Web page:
A campaign rally for Imran Khan's Pakistan Tehreek-e-Insaf in Karachi on Sunday, July 22, 2018. PHOTO: REUTERS

A dealer in hope: Why Imran Khan’s leadership has become invaluable for Pakistan

While he remains at the helm of Pakistani politics, the status quo’s ‘business as usual’ will not proceed any...

Usman Ali Virk December 31, 2018
According to Napoleon, a leader is a dealer in hope, which is something Pakistan dearly needs in these testing times. And for us, Imran Khan is the leader who can instil that sense of hope and pride back into our people.

For a nation that turned numb to pervasive misgovernance and rampant corruption, and had resigned itself towards inefficiency and incompetency as the hallmark of the political system, this vision of a new Pakistan presented by Imran is nothing short of revolutionary.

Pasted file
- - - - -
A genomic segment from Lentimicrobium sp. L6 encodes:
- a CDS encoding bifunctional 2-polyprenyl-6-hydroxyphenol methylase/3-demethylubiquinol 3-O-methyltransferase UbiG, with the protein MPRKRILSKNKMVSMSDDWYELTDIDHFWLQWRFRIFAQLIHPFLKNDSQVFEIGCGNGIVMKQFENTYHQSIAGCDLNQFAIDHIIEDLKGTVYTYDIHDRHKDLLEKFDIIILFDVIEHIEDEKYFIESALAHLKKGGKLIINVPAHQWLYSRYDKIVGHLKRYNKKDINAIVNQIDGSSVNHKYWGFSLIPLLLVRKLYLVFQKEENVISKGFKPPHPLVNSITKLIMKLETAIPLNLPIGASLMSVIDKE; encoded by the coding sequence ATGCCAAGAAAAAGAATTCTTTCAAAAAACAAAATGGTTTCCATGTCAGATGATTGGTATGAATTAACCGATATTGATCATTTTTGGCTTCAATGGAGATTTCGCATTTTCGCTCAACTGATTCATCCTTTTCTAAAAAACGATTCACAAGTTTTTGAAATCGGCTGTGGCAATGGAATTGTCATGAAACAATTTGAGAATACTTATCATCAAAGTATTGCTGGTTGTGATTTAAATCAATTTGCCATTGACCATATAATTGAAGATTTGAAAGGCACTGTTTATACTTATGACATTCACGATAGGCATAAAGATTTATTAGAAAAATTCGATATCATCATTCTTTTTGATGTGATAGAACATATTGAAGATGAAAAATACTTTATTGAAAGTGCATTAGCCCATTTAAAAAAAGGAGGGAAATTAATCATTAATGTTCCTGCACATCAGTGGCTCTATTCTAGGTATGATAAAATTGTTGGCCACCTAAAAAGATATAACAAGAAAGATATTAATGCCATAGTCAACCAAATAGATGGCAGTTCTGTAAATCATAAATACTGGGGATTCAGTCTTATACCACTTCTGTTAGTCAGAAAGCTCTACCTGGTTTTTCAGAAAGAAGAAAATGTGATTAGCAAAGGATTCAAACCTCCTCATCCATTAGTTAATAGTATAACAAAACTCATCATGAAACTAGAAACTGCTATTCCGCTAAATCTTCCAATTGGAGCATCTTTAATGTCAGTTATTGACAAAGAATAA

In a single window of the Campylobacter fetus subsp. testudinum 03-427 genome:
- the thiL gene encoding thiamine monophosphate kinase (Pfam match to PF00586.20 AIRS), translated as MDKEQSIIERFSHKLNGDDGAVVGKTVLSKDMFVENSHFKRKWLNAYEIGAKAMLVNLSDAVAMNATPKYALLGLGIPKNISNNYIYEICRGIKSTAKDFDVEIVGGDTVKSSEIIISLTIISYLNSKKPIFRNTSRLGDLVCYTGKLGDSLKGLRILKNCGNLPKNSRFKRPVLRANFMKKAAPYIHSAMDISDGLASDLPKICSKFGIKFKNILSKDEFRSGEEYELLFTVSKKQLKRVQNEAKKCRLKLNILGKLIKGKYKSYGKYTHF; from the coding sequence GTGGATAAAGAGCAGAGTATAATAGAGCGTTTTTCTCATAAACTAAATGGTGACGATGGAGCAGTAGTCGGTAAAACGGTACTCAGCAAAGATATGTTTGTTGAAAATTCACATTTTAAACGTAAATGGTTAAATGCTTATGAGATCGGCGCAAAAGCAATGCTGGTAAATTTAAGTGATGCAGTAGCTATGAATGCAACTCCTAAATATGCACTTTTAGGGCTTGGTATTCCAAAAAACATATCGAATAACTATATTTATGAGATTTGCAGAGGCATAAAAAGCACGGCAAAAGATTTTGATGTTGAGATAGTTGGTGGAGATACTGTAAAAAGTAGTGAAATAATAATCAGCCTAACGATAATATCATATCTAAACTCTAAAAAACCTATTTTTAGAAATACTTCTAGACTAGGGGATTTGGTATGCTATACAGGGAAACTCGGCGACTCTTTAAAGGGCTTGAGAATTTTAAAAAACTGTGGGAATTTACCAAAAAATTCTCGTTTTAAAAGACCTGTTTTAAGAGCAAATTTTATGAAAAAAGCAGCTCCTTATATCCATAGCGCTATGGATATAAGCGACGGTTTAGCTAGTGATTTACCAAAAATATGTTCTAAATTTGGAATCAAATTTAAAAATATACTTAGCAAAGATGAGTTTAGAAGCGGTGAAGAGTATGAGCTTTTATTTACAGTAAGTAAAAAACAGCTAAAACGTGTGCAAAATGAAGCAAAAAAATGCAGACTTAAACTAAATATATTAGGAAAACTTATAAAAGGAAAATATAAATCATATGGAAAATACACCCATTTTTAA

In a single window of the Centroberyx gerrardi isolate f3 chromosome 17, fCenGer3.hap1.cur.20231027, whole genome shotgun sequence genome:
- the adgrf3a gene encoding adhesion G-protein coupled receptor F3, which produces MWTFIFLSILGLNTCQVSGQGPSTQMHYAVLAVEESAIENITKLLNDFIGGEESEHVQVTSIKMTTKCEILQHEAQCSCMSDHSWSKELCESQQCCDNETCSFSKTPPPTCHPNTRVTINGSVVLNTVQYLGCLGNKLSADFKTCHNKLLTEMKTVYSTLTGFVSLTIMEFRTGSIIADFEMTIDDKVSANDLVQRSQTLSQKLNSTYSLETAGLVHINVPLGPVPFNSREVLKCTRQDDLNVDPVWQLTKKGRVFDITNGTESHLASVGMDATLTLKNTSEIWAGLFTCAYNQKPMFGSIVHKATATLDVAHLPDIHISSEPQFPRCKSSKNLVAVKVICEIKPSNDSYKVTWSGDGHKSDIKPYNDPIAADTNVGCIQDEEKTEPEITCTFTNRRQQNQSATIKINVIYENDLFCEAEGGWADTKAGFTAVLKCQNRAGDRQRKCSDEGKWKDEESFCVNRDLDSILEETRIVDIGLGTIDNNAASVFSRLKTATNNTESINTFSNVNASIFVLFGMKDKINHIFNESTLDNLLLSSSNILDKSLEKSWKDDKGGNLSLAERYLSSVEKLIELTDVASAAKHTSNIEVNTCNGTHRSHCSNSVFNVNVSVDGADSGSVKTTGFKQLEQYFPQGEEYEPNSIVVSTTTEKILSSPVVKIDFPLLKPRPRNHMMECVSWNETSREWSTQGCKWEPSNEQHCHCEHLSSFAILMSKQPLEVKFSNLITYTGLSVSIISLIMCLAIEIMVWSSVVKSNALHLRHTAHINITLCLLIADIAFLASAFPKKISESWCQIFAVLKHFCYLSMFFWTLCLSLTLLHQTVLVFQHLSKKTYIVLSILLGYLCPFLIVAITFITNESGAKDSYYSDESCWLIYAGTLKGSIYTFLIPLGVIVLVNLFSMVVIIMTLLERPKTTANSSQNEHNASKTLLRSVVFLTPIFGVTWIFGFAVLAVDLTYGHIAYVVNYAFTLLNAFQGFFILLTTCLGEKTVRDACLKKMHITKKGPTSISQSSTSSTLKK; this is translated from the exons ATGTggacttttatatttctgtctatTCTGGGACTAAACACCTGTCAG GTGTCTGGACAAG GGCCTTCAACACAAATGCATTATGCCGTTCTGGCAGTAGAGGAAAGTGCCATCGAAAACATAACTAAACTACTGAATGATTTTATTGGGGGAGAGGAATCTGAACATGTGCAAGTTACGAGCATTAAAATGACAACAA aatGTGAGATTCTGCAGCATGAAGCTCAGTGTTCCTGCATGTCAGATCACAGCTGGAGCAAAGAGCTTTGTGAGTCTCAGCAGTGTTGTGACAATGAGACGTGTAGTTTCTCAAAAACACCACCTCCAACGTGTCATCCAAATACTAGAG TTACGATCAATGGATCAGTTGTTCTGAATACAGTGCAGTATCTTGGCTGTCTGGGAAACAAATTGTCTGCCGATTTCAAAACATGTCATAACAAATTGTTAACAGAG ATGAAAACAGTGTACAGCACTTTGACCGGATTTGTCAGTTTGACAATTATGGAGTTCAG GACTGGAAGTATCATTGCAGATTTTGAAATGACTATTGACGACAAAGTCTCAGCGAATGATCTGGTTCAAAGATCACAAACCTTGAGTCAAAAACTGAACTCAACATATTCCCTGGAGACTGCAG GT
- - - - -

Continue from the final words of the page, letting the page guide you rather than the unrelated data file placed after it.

The style of governance we have become accustomed to over the years in our nascent democracy has failed to deliver, and there has been growing disillusionment with those in power and their lack of will (let alone the capacity or vision) to make policies for the welfare of the common people. Be it dictators or the politicians brought into power by the ‘popular vote’, there always seemed a visible disconnect between the governing and the governed, such that there was never an honest effort to work for the benefit of the most downtrodden classes of society.

With the system hijacked by the powerful troika – the landlords, bureaucrats and the military – the main goal has unfortunately been the consolidation of individual power, authority and influence, while institutional reforms took a backseat. However, whether you agree with Imran’s policies or not, there is no denying that while he remains at the helm of Pakistani politics, the status quo’s ‘business as usual’ will not proceed any longer.